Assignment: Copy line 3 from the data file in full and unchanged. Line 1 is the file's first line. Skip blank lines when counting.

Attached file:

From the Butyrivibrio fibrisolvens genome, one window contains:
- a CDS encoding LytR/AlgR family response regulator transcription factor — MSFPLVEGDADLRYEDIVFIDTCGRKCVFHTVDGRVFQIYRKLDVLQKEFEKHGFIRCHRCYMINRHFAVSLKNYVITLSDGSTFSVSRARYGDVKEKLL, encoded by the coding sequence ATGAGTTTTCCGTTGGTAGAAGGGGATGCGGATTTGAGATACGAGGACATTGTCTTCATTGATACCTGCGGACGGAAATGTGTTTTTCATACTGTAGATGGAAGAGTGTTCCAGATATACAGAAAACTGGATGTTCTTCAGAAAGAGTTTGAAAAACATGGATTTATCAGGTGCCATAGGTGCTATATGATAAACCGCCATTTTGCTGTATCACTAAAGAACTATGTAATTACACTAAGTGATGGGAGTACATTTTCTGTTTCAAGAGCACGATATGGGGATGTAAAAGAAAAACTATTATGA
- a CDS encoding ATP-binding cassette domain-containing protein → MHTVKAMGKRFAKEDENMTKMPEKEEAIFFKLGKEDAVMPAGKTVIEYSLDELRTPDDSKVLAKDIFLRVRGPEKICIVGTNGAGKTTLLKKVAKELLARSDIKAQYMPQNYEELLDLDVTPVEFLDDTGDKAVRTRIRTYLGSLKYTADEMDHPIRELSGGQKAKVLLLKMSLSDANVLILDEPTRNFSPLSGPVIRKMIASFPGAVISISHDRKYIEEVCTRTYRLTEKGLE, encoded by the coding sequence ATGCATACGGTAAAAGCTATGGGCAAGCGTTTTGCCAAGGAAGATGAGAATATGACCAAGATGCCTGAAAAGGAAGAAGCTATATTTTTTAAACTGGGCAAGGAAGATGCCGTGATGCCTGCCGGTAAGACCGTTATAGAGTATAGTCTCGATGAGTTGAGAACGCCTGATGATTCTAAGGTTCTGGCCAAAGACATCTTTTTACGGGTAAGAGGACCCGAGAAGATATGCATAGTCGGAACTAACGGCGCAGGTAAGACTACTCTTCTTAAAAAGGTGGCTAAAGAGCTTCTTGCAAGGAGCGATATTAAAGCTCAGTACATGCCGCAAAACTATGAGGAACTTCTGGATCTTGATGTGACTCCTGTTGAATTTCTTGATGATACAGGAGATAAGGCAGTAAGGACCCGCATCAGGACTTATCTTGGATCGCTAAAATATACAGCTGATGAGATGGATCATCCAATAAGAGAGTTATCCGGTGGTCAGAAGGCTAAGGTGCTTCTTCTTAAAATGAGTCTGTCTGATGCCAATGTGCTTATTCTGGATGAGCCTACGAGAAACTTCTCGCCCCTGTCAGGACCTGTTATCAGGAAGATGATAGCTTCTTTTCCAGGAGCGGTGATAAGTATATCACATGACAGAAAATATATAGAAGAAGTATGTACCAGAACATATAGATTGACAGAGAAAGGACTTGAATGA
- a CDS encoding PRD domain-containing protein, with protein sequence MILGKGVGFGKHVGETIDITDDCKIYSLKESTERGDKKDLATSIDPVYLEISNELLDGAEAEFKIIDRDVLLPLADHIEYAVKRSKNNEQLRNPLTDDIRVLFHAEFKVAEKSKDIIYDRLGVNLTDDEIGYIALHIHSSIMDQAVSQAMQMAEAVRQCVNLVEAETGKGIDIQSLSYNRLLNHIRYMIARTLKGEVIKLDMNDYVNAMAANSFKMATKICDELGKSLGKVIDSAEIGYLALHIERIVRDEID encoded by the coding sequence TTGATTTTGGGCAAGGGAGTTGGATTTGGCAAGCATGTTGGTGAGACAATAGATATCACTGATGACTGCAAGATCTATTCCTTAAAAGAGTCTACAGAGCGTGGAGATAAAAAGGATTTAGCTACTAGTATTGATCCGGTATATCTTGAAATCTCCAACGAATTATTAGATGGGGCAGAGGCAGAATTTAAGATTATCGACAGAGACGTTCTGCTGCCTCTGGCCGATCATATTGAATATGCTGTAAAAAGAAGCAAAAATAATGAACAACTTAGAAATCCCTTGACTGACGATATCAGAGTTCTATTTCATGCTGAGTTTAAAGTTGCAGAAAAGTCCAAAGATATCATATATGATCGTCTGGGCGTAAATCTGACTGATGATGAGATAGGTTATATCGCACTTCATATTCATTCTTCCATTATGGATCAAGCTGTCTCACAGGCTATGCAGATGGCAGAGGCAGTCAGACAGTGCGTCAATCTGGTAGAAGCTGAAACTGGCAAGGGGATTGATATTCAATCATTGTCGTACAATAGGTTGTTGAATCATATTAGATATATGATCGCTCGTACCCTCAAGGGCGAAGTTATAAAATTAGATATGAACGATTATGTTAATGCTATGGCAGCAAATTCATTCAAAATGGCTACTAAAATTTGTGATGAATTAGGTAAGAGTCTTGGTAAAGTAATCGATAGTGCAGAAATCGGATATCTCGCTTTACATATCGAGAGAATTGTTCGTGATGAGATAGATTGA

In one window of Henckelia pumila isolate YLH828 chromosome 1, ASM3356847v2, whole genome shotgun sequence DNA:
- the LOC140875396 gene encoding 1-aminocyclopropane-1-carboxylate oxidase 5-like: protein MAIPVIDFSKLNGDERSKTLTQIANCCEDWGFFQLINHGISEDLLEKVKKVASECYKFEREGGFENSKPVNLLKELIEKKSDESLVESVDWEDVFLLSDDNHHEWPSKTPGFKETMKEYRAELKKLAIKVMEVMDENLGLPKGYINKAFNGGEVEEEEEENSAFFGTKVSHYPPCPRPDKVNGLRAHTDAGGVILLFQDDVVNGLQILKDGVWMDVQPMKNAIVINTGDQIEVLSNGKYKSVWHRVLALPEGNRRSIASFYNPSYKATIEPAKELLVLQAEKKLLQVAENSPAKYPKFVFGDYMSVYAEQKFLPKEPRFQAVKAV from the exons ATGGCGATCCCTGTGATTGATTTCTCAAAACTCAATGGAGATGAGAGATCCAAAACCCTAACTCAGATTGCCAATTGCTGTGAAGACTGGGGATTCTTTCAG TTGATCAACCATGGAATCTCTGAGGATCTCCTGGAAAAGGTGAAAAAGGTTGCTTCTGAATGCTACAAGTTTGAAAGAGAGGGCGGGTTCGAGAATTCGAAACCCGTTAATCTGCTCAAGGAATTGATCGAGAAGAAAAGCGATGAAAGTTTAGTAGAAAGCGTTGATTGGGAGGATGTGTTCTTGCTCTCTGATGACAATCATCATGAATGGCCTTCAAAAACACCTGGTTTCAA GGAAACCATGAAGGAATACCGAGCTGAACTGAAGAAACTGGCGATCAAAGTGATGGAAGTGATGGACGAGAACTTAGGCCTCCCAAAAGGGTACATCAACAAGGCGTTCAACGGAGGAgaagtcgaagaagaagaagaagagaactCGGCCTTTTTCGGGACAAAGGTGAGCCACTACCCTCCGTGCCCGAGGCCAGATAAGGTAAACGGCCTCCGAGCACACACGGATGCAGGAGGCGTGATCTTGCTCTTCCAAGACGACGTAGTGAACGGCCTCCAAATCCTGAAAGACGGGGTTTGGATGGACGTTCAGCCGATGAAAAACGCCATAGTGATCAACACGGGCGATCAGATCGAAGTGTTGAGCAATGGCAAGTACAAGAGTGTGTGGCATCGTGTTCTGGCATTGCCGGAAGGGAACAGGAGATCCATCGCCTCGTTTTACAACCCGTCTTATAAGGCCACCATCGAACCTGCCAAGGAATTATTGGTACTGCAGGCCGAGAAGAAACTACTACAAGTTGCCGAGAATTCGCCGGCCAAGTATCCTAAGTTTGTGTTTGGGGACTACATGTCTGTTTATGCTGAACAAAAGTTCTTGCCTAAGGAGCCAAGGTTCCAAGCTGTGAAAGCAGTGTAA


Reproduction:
- a CDS encoding ATP-binding cassette domain-containing protein → MHTVKAMGKRFAKEDENMTKMPEKEEAIFFKLGKEDAVMPAGKTVIEYSLDELRTPDDSKVLAKDIFLRVRGPEKICIVGTNGAGKTTLLKKVAKELLARSDIKAQYMPQNYEELLDLDVTPVEFLDDTGDKAVRTRIRTYLGSLKYTADEMDHPIRELSGGQKAKVLLLKMSLSDANVLILDEPTRNFSPLSGPVIRKMIASFPGAVISISHDRKYIEEVCTRTYRLTEKGLE, encoded by the coding sequence ATGCATACGGTAAAAGCTATGGGCAAGCGTTTTGCCAAGGAAGATGAGAATATGACCAAGATGCCTGAAAAGGAAGAAGCTATATTTTTTAAACTGGGCAAGGAAGATGCCGTGATGCCTGCCGGTAAGACCGTTATAGAGTATAGTCTCGATGAGTTGAGAACGCCTGATGATTCTAAGGTTCTGGCCAAAGACATCTTTTTACGGGTAAGAGGACCCGAGAAGATATGCATAGTCGGAACTAACGGCGCAGGTAAGACTACTCTTCTTAAAAAGGTGGCTAAAGAGCTTCTTGCAAGGAGCGATATTAAAGCTCAGTACATGCCGCAAAACTATGAGGAACTTCTGGATCTTGATGTGACTCCTGTTGAATTTCTTGATGATACAGGAGATAAGGCAGTAAGGACCCGCATCAGGACTTATCTTGGATCGCTAAAATATACAGCTGATGAGATGGATCATCCAATAAGAGAGTTATCCGGTGGTCAGAAGGCTAAGGTGCTTCTTCTTAAAATGAGTCTGTCTGATGCCAATGTGCTTATTCTGGATGAGCCTACGAGAAACTTCTCGCCCCTGTCAGGACCTGTTATCAGGAAGATGATAGCTTCTTTTCCAGGAGCGGTGATAAGTATATCACATGACAGAAAATATATAGAAGAAGTATGTACCAGAACATATAGATTGACAGAGAAAGGACTTGAATGA